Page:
When he was four years old, Daniel Shapiro’s family traveled to Israel. This was 1973, the same year as the Yom Kippur War between Israel, Syria and Egypt.
“We lived through this experience, we spent the nights in the bomb shelters,” explained Shapiro, “We saw how Israelis were fighting for their country, and it developed a strong bond between our family and Israel.”
In 2011, Shapiro was appointed Ambassador to Israel by President Barack Obama. He held this role until 2017, and now works as a Distinguished Visiting Fellow at Tel Aviv University’s Institute of National Security Studies. Shapiro’s position as ambassador was the culmination of a process spanning multiple decades.
At ages five and six he was a peacemaker and a problem solver on the playground.
“My parents tell me that they could identify the qualities of a diplomat in me even as a young boy,” Shapiro explained.
An internship in the state department while Shapiro was in graduate school let him to pursue diplomacy and policy development. He was a policy advisor for Congress, worked for the Clinton Administration and then met Senator Barack Obama. Shapiro worked with Obama through the 2008 campaign, and then was the President’s Middle East advisor.
“It was only while doing that job, which had sort of been the dream job when I was in grad school,” said Shapiro, “…that I started to think that I could make an even greater contribution.”
As Middle East advisor, Shapiro developed a positive relationship with Israeli Prime Minister Benjamin Netanyahu. Due to his ability to speak Hebrew and Arabic, he could try to explain Obama administration policies to the Israeli public.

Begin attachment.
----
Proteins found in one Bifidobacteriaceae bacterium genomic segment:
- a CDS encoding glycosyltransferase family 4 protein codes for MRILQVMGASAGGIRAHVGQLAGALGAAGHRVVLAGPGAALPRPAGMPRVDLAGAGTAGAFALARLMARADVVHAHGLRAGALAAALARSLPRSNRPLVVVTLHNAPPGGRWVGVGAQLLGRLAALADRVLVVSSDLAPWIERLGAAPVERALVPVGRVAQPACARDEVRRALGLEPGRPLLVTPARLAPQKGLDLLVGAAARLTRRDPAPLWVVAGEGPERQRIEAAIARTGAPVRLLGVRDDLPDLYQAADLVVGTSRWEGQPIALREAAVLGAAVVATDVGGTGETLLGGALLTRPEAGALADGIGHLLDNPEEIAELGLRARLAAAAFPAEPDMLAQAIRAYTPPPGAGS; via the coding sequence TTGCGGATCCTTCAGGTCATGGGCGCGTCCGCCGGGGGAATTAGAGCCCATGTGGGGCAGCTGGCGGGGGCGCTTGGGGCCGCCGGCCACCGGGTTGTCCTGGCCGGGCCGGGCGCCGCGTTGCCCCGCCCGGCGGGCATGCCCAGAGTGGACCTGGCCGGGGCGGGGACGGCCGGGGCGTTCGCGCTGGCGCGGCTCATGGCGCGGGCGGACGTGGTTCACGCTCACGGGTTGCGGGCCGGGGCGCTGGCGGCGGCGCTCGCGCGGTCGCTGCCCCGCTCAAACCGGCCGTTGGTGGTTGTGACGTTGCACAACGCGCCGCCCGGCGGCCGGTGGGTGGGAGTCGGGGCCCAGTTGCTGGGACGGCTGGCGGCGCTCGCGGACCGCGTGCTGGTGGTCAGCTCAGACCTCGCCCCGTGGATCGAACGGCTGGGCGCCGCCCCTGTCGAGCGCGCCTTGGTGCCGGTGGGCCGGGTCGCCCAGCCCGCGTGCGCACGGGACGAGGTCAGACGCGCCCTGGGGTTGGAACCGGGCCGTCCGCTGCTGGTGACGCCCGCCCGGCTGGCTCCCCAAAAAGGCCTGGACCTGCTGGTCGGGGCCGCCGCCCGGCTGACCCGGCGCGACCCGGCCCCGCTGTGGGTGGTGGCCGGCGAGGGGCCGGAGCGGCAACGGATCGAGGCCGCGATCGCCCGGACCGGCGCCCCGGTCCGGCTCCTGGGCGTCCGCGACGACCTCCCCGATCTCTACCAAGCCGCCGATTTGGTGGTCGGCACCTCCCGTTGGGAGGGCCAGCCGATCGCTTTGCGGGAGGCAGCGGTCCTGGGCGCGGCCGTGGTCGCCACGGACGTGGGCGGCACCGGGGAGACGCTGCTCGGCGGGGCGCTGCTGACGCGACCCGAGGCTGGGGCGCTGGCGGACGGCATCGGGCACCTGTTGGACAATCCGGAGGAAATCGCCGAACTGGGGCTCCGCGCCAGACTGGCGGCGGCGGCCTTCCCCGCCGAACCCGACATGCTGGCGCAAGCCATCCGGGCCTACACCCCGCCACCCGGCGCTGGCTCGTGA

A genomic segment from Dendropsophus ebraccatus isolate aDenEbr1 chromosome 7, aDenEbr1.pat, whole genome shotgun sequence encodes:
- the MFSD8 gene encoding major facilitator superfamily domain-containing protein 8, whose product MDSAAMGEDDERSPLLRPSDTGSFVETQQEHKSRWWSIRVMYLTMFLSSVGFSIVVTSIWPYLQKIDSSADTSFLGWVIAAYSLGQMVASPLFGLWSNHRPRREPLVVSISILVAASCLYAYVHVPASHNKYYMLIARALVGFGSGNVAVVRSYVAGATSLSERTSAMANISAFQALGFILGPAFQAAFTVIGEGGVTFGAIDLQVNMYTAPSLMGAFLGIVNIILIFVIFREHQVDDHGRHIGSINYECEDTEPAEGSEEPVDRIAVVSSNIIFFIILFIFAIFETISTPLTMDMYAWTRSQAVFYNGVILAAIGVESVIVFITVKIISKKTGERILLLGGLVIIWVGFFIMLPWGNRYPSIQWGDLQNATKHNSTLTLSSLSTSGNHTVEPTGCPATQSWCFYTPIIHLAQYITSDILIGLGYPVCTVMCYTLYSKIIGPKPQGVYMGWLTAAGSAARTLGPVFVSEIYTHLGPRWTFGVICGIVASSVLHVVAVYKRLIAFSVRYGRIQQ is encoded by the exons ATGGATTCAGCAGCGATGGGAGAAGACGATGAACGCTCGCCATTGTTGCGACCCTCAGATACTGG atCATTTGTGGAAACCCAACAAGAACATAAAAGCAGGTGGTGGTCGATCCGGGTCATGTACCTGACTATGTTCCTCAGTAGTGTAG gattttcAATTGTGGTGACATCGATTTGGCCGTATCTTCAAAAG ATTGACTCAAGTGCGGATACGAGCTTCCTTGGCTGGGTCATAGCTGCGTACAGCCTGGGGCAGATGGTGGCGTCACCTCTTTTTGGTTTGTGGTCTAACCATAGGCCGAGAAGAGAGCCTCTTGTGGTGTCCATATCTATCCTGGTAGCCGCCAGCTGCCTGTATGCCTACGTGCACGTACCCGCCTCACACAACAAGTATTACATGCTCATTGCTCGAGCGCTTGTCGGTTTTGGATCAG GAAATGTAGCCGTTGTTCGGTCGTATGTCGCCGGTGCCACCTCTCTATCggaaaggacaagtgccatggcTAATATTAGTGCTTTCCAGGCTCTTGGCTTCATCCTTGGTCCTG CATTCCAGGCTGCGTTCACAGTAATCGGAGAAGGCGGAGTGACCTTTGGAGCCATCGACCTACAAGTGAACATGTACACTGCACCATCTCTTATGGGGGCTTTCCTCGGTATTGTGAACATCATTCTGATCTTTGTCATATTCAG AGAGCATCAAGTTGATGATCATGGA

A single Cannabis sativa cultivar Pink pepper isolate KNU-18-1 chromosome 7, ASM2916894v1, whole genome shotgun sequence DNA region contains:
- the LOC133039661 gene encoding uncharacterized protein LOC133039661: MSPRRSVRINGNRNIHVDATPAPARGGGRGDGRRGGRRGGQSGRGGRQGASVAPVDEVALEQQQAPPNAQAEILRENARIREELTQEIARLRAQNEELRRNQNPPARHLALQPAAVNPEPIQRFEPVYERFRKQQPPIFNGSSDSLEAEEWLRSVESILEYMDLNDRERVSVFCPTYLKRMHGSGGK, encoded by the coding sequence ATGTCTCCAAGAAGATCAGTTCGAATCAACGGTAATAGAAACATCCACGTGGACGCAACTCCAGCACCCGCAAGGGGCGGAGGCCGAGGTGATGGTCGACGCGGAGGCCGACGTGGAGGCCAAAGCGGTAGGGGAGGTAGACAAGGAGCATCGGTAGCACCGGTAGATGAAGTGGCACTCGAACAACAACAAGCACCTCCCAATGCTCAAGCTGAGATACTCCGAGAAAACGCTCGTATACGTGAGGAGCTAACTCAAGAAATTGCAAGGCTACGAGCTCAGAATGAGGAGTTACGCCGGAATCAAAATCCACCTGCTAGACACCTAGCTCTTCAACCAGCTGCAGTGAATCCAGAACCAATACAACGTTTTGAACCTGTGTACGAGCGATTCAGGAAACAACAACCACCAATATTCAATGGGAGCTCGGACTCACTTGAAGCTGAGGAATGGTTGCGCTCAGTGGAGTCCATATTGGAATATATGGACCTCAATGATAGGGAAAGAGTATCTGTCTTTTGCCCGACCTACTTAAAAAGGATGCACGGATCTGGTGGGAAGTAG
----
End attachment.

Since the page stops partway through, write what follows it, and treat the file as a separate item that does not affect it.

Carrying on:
Shapiro explained, “It was only when we reached that point that I understood that I’d really been preparing for that job my whole life.”
This appointment had Shapiro and his family moving to Israel with his wife, Julie Fisher, and their daughters – this led to the largest culture shock he experienced.
“Israeli parents gave their children far more freedom of movement, of speech maybe, freedom of devising their own social schedules, than American parents,” said Shapiro.
His daughters started to ask, “Why are you such American parents?” until the Shapiros changed their methods. Thus, Shapiro characterizes the biggest cultural difference as being familial, especially because he had known Israel very well before becoming ambassador.
Shapiro’s most difficult moment as ambassador came when Netanyahu decided to speak to Congress against the Iran Nuclear Deal. The United States had coordinated very closely with Israel on the deal, but as negotiations with Iran became serious, the United States and Israel had different definitions of acceptable outcomes. Eventually, the deal was passed – although Trump would later withdraw the U.S. from it – despite Netanyahu’s talk.
“That was a very tough moment,” Shapiro explained, “Because it really embodied a breakdown of communication and trust between allies.”
While at times he faced significant challenges, Shapiro also experienced very successful moments of diplomacy as ambassador. In 2013, President Obama visited Israel and gave a successful talk to Israeli young people. The emphasis of Obama’s talk was that “Peace with Palestinians is just, possible and necessary.”
Additionally, during this visit the administrations launched negotiations that led to a 10-year military assistance deal between the U.S. and Israel, signed in 2016.